Simulating Plate Heat Exchangers

June 26, 2013

It’s not always obvious what a major role temperature control plays in modern technology, as the interchange happens in the background. Plate heat exchangers, made up of successions of metal plates and various coiled pipes, regulate and manipulate temperature, and they get the job done quickly — thanks to an active surface that is large with respect to their volume.

Plate Heat Exchangers Are All Around

As summer rolls in, your use of air conditioning and refrigeration is bound to ramp up, at home and at work. As it does, heat exchangers are involved in the process. When you take a dip in a swimming pool you will notice if the water is the right temperature or not, and your level of comfort is directly influenced by the plate heat exchanger that controls the water temperature. Apart from leisure activities, fluid temperature control also plays a key role in food safety, keeping liquids chilled or sterilized. There are many heat exchange devices out there, but what gives plate heat exchangers a leg up on other ones is the fact that they are smaller, more compact, and easier to build. It is possible to install both the condensing and the vaporizing sections in order to save space, weight, and installation costs. This is especially important for instances where there is not a lot of room to install devices, making them the perfect option for tight spaces and construction plans with time constraints.

Interchangeable plate heat exchanger
An interchangeable plate heat exchanger, image courtesy of Varem S.p.a.

Simulating a MEMS Plate Heat Exchanger

In the micro-world, where space is an expensive commodity, a MEMS plate heat exchanger works with these same basic principles. Here, you want to exchange as much heat as possible, in as small a volume as possible, and thus maximize the contact between the exchanging fluids. A sinusoidal pattern to the plates separating the fluids helps with this maximization.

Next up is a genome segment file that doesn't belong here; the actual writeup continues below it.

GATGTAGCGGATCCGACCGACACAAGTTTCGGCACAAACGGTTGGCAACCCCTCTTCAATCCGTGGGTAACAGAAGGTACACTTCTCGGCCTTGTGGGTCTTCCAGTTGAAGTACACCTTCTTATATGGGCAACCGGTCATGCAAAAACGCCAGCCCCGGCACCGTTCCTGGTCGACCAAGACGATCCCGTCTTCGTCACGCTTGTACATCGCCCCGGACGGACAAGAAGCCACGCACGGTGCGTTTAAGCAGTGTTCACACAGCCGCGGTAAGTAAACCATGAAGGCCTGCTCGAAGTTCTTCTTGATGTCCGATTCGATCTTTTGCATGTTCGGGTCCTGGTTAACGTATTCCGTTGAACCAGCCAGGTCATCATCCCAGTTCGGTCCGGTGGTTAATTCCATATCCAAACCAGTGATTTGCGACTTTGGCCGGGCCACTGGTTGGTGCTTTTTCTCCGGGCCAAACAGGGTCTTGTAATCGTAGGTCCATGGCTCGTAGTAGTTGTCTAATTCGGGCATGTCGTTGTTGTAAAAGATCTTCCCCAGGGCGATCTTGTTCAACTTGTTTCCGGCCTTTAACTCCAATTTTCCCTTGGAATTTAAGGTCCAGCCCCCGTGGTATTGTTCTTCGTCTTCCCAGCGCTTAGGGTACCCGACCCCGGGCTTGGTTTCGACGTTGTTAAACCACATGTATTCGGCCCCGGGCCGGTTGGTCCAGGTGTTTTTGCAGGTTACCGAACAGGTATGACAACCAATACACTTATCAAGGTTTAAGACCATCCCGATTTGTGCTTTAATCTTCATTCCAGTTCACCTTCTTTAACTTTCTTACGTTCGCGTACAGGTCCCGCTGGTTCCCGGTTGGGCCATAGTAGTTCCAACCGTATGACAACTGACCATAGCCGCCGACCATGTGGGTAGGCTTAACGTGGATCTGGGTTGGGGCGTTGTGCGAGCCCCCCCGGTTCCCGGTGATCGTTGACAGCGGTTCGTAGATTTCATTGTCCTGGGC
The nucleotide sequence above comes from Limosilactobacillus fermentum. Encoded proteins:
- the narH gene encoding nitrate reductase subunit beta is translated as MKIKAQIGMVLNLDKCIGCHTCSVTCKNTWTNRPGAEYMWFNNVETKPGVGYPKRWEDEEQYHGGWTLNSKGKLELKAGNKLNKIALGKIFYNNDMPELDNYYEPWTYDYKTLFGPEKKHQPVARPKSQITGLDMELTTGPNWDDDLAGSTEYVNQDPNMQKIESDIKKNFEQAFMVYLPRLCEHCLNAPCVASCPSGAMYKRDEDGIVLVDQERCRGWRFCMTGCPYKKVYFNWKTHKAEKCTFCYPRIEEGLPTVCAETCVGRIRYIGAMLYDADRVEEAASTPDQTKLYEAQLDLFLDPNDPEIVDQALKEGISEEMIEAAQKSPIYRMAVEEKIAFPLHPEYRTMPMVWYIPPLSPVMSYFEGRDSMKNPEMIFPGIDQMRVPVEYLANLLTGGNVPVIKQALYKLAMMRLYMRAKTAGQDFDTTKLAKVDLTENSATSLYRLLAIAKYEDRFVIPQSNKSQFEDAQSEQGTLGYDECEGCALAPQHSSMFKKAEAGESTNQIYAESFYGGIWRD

You can simulate this type of plate heat exchanger in COMSOL Multiphysics, and users have done just that with the Heat Transfer Module. The model shows a design that is built from stacked pleated sheets with a small gap between them. Cool fluid flows between the corrugated walls, while warming fluid circulates through the gaps. In the model, only the cross section of a representative geometry is considered between two sinusoidal plates, as show below, in order to investigate the fluid properties:

Geometry of a plate heat exchanger
A section of plate heat exchanger geometry.

The medium that the MEMS plate heat exhanger relies on is plain water, and the operating temperature can be anywhere from 25°C to 80°C. The viscosity and heat capacity change significantly as functions of the temperature. A laminar inflow boundary condition with an average velocity of 15 mm/s and a temperature of 25°C is specified at the inlet. The corrugated walls have no-slip conditions for the velocity field and a fixed temperature of 80°C.

Along the length of the heat exchanger, there is a great variation in temperature, as the below image illustrates:

Plate heat exchangers: Temperature plot

When determining how effective a plate heat exchanger is, pressure drop, the overall heat transfer coefficient, and mixing-cup temperature should all be considered, as well as the significance that either conduction or convection plays on the heat transfer. With COMSOL Multiphysics, the tools are available to try out many potential designs and fluids, and with simulation you can really optimize them.

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Comments (2)

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Jigar Parekh
July 1, 2013


I have done project on CFD analysis of Plate Heat Exchanger using Fluent.
My chevron angle was 30 degress (with vertical).
>> What is the chevron angle in the above mentioned study?
>> Was this model optimized for oxide-based nanofluids as a coolant ?

Laura Bowen
July 18, 2013

Hello Jigar Parekh,
Thank you for your questions. Please find my responses below:

1. What is the chevron angle in the above mentioned study?:

As the plate temperature is fixed (80°C) at the corrugated walls in the cross section represented above, the chevron angle does not affect the result for this cross section representation of the heat exchanger.

2. Was this model optimized for oxide-based nanofluids as a coolant?:

In the results shown above, pure water has been used as a coolant. However, loading material properties of a nanofluid in the model and solving it again is all you need to simulate the behavior of the heat exchanger with enhanced thermal properties of the coolant and to account for reologic properties (for example different temperature dependency of its viscosity).